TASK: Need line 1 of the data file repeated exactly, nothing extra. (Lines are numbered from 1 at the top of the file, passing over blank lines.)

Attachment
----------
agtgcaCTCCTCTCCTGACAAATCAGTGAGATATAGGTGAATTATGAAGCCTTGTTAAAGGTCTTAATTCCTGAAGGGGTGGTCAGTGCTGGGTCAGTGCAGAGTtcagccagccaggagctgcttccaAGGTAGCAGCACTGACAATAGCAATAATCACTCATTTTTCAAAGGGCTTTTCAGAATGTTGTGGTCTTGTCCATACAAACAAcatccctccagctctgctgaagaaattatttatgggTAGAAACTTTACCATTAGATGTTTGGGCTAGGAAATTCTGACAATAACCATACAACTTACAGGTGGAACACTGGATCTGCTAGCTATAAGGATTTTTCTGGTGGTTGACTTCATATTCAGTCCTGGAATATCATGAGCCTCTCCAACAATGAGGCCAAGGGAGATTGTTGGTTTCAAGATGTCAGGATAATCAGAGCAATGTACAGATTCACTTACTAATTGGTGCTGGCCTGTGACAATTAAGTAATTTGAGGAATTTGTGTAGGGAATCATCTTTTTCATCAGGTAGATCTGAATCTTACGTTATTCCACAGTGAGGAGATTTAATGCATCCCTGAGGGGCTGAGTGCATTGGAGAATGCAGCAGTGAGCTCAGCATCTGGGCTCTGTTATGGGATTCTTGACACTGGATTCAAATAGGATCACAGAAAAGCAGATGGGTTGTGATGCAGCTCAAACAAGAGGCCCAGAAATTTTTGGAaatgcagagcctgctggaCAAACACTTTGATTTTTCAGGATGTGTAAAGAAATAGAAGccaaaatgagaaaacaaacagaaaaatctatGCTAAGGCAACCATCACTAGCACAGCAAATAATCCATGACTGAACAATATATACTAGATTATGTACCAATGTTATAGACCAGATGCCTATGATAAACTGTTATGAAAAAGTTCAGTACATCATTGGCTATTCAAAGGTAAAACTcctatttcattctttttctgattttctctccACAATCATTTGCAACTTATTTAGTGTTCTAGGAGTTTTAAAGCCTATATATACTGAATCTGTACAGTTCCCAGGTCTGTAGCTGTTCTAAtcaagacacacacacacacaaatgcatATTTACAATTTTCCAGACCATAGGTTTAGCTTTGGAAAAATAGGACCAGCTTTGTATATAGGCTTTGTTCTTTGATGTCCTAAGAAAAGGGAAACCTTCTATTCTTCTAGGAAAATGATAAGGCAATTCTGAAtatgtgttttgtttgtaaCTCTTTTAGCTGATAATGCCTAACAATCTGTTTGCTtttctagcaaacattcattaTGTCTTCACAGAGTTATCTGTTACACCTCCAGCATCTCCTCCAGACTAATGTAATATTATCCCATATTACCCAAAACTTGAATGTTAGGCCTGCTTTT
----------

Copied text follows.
agtgcaCTCCTCTCCTGACAAATCAGTGAGATATAGGTGAATTATGAAGCCTTGTTAAAGGTCTTAATTCCTGAAGGGGTGGTCAGTGCTGGGTCAGTGCAGAGTtcagccagccaggagctgcttccaAGGTAGCAGCACTGACAATAGCAATAATCACTCATTTTTCAAAGGGCTTTTCAGAATGTTGTGGTCTTGTCCATACAAACAAcatccctccagctctgctgaagaaattatttatgggTAGAAACTTTACCATTAGATGTTTGGGCTAGGAAATTCTGACAATAACCATACAACTTACAGGTGGAACACTGGATCTGCTAGCTATAAGGATTTTTCTGGTGGTTGACTTCATATTCAGTCCTGGAATATCATGAGCCTCTCCAACAATGAGGCCAAGGGAGATTGTTGGTTTCAAGATGTCAGGATAATCAGAGCAATGTACAGATTCACTTACTAATTGGTGCTGGCCTGTGACAATTAAGTAATTTGAGGAATTTGTGTAGGGAATCATCTTTTTCATCAGGTAGATCTGAATCTTACGTTATTCCACAGTGAGGAGATTTAATGCATCCCTGAGGGGCTGAGTGCATTGGAGAATGCAGCAGTGAGCTCAGCATCTGGGCTCTGTTATGGGATTCTTGACACTGGATTCAAATAGGATCACAGAAAAGCAGATGGGTTGTGATGCAGCTCAAACAAGAGGCCCAGAAATTTTTGGAaatgcagagcctgctggaCAAACACTTTGATTTTTCAGGATGTGTAAAGAAATAGAAGccaaaatgagaaaacaaacagaaaaatctatGCTAAGGCAACCATCACTAGCACAGCAAATAATCCATGACTGAACAATATATACTAGATTATGTACCAATGTTATAGACCAGATGCCTATGATAAACTGTTATGAAAAAGTTCAGTACATCATTGGCTATTCAAAGGTAAAACTcctatttcattctttttctgattttctctccACAATCATTTGCAACTTATTTAGTGTTCTAGGAGTTTTAAAGCCTATATATACTGAATCTGTACAGTTCCCAGGTCTGTAGCTGTTCTAAtcaagacacacacacacacaaatgcatATTTACAATTTTCCAGACCATAGGTTTAGCTTTGGAAAAATAGGACCAGCTTTGTATATAGGCTTTGTTCTTTGATGTCCTAAGAAAAGGGAAACCTTCTATTCTTCTAGGAAAATGATAAGGCAATTCTGAAtatgtgttttgtttgtaaCTCTTTTAGCTGATAATGCCTAACAATCTGTTTGCTtttctagcaaacattcattaTGTCTTCACAGAGTTATCTGTTACACCTCCAGCATCTCCTCCAGACTAATGTAATATTATCCCATATTACCCAAAACTTGAATGTTAGGCCTGCTTTT